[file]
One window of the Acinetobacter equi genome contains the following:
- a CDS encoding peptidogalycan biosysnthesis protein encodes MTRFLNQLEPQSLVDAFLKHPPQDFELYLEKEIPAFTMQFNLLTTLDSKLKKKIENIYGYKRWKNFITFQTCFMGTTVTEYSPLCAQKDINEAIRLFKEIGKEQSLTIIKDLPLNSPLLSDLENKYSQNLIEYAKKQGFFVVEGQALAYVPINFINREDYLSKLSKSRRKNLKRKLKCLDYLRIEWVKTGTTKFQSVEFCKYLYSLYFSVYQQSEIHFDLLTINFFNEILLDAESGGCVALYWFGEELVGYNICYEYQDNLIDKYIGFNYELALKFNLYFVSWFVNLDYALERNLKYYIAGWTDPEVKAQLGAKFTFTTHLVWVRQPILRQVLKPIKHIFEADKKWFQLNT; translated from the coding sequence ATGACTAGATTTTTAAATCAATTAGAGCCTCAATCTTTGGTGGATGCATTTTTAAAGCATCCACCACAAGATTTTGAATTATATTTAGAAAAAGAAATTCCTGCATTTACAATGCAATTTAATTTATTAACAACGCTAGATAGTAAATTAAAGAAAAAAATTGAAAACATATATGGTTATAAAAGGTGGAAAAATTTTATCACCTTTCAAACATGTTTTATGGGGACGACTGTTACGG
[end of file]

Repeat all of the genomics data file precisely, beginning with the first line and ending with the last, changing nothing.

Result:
One window of the Acinetobacter equi genome contains the following:
- a CDS encoding peptidogalycan biosysnthesis protein encodes MTRFLNQLEPQSLVDAFLKHPPQDFELYLEKEIPAFTMQFNLLTTLDSKLKKKIENIYGYKRWKNFITFQTCFMGTTVTEYSPLCAQKDINEAIRLFKEIGKEQSLTIIKDLPLNSPLLSDLENKYSQNLIEYAKKQGFFVVEGQALAYVPINFINREDYLSKLSKSRRKNLKRKLKCLDYLRIEWVKTGTTKFQSVEFCKYLYSLYFSVYQQSEIHFDLLTINFFNEILLDAESGGCVALYWFGEELVGYNICYEYQDNLIDKYIGFNYELALKFNLYFVSWFVNLDYALERNLKYYIAGWTDPEVKAQLGAKFTFTTHLVWVRQPILRQVLKPIKHIFEADKKWFQLNT; translated from the coding sequence ATGACTAGATTTTTAAATCAATTAGAGCCTCAATCTTTGGTGGATGCATTTTTAAAGCATCCACCACAAGATTTTGAATTATATTTAGAAAAAGAAATTCCTGCATTTACAATGCAATTTAATTTATTAACAACGCTAGATAGTAAATTAAAGAAAAAAATTGAAAACATATATGGTTATAAAAGGTGGAAAAATTTTATCACCTTTCAAACATGTTTTATGGGGACGACTGTTACGG